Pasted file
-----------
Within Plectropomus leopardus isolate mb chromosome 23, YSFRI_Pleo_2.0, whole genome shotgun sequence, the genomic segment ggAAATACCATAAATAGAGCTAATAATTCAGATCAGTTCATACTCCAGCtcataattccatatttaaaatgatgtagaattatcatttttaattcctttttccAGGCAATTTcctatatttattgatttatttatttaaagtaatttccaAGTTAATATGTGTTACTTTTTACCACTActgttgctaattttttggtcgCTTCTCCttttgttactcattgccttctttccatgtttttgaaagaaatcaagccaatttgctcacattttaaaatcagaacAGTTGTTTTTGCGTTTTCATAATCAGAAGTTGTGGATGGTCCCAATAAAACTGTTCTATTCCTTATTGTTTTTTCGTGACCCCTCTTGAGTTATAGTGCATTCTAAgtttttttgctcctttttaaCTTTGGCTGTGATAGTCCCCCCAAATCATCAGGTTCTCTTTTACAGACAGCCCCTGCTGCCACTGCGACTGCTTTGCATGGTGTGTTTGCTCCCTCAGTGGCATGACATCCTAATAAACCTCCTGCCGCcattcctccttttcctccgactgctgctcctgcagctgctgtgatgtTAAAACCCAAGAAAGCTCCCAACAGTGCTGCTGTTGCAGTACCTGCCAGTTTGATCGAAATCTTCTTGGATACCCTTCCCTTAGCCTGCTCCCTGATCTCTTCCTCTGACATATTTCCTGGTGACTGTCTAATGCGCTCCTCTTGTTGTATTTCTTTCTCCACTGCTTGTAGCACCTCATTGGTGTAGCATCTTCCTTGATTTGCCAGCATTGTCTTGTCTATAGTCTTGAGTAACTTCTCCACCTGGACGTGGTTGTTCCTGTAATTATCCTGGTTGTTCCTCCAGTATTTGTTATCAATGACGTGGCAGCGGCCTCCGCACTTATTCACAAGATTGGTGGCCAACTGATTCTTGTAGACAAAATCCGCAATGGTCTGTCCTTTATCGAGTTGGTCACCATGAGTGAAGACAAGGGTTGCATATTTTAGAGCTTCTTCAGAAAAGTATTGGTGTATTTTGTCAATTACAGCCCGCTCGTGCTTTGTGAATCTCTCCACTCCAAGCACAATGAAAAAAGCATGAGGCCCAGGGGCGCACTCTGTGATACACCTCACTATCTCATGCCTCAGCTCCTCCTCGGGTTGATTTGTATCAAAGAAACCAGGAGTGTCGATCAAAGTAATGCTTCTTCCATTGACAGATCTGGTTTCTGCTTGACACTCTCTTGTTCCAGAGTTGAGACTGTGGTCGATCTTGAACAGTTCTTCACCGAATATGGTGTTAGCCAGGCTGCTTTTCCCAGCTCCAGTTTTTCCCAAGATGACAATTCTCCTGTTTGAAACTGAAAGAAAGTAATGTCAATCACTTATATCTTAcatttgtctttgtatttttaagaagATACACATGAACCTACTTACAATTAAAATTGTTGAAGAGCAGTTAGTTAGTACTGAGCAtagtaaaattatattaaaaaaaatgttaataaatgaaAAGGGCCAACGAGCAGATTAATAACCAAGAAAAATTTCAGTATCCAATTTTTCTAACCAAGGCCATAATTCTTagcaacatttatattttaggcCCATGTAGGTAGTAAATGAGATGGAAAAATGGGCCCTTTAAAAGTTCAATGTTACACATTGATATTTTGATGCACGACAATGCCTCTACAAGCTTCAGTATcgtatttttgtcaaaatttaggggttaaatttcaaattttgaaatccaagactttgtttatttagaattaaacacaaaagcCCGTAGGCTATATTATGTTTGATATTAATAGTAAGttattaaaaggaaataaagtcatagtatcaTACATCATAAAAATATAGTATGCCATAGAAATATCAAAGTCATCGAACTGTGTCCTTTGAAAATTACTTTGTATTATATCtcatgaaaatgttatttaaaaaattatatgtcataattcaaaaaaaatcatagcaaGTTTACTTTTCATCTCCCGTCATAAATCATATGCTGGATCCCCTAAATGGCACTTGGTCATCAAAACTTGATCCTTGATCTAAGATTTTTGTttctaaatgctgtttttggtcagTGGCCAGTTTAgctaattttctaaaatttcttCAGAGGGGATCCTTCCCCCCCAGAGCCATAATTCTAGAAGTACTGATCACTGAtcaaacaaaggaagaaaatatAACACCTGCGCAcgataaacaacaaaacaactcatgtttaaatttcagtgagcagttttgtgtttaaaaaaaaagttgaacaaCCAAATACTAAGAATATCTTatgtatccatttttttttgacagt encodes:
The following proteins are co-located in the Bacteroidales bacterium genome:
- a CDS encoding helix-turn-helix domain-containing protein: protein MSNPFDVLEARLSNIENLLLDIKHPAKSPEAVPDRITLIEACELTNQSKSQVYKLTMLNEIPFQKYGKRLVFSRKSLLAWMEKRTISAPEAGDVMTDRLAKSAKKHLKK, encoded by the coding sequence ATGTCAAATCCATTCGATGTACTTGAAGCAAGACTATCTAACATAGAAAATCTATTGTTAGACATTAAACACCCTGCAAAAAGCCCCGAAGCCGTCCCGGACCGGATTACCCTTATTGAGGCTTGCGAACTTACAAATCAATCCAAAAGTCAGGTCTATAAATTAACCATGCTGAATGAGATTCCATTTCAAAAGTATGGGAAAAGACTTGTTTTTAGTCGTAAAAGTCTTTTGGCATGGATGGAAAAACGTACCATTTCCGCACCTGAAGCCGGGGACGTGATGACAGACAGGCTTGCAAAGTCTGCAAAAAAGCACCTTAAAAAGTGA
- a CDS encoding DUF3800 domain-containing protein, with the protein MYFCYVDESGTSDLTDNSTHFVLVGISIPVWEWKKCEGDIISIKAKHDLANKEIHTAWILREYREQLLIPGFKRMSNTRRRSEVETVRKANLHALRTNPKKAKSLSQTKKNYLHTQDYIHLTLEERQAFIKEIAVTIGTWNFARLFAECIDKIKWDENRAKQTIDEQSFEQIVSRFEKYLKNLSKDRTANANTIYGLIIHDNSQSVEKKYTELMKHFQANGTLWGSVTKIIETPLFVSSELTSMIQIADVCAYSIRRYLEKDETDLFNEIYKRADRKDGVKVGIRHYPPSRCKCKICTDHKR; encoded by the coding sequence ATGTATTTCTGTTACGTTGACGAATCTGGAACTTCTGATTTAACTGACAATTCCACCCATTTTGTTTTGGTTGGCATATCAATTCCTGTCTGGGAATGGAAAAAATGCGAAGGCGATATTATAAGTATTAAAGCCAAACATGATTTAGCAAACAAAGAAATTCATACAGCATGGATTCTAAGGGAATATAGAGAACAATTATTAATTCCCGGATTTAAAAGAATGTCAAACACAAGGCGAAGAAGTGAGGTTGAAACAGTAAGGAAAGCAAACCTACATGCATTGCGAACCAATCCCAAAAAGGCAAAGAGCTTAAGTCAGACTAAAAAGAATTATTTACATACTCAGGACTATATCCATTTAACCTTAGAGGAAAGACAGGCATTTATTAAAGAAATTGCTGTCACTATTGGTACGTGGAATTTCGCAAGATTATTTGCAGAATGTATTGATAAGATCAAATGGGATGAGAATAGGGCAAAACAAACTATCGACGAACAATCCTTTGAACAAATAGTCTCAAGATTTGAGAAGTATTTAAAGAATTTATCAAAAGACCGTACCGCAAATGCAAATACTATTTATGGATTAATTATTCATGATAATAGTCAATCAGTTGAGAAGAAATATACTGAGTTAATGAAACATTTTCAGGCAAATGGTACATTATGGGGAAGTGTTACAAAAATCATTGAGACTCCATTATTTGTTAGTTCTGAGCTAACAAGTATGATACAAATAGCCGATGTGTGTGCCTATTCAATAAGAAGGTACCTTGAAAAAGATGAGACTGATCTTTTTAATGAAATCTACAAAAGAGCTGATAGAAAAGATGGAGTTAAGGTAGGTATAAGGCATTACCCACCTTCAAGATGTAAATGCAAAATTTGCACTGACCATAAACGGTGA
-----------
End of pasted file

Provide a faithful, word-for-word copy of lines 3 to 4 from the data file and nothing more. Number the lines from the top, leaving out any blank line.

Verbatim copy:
- a CDS encoding helix-turn-helix domain-containing protein: protein MSNPFDVLEARLSNIENLLLDIKHPAKSPEAVPDRITLIEACELTNQSKSQVYKLTMLNEIPFQKYGKRLVFSRKSLLAWMEKRTISAPEAGDVMTDRLAKSAKKHLKK, encoded by the coding sequence ATGTCAAATCCATTCGATGTACTTGAAGCAAGACTATCTAACATAGAAAATCTATTGTTAGACATTAAACACCCTGCAAAAAGCCCCGAAGCCGTCCCGGACCGGATTACCCTTATTGAGGCTTGCGAACTTACAAATCAATCCAAAAGTCAGGTCTATAAATTAACCATGCTGAATGAGATTCCATTTCAAAAGTATGGGAAAAGACTTGTTTTTAGTCGTAAAAGTCTTTTGGCATGGATGGAAAAACGTACCATTTCCGCACCTGAAGCCGGGGACGTGATGACAGACAGGCTTGCAAAGTCTGCAAAAAAGCACCTTAAAAAGTGA
- a CDS encoding DUF3800 domain-containing protein, with the protein MYFCYVDESGTSDLTDNSTHFVLVGISIPVWEWKKCEGDIISIKAKHDLANKEIHTAWILREYREQLLIPGFKRMSNTRRRSEVETVRKANLHALRTNPKKAKSLSQTKKNYLHTQDYIHLTLEERQAFIKEIAVTIGTWNFARLFAECIDKIKWDENRAKQTIDEQSFEQIVSRFEKYLKNLSKDRTANANTIYGLIIHDNSQSVEKKYTELMKHFQANGTLWGSVTKIIETPLFVSSELTSMIQIADVCAYSIRRYLEKDETDLFNEIYKRADRKDGVKVGIRHYPPSRCKCKICTDHKR; encoded by the coding sequence ATGTATTTCTGTTACGTTGACGAATCTGGAACTTCTGATTTAACTGACAATTCCACCCATTTTGTTTTGGTTGGCATATCAATTCCTGTCTGGGAATGGAAAAAATGCGAAGGCGATATTATAAGTATTAAAGCCAAACATGATTTAGCAAACAAAGAAATTCATACAGCATGGATTCTAAGGGAATATAGAGAACAATTATTAATTCCCGGATTTAAAAGAATGTCAAACACAAGGCGAAGAAGTGAGGTTGAAACAGTAAGGAAAGCAAACCTACATGCATTGCGAACCAATCCCAAAAAGGCAAAGAGCTTAAGTCAGACTAAAAAGAATTATTTACATACTCAGGACTATATCCATTTAACCTTAGAGGAAAGACAGGCATTTATTAAAGAAATTGCTGTCACTATTGGTACGTGGAATTTCGCAAGATTATTTGCAGAATGTATTGATAAGATCAAATGGGATGAGAATAGGGCAAAACAAACTATCGACGAACAATCCTTTGAACAAATAGTCTCAAGATTTGAGAAGTATTTAAAGAATTTATCAAAAGACCGTACCGCAAATGCAAATACTATTTATGGATTAATTATTCATGATAATAGTCAATCAGTTGAGAAGAAATATACTGAGTTAATGAAACATTTTCAGGCAAATGGTACATTATGGGGAAGTGTTACAAAAATCATTGAGACTCCATTATTTGTTAGTTCTGAGCTAACAAGTATGATACAAATAGCCGATGTGTGTGCCTATTCAATAAGAAGGTACCTTGAAAAAGATGAGACTGATCTTTTTAATGAAATCTACAAAAGAGCTGATAGAAAAGATGGAGTTAAGGTAGGTATAAGGCATTACCCACCTTCAAGATGTAAATGCAAAATTTGCACTGACCATAAACGGTGA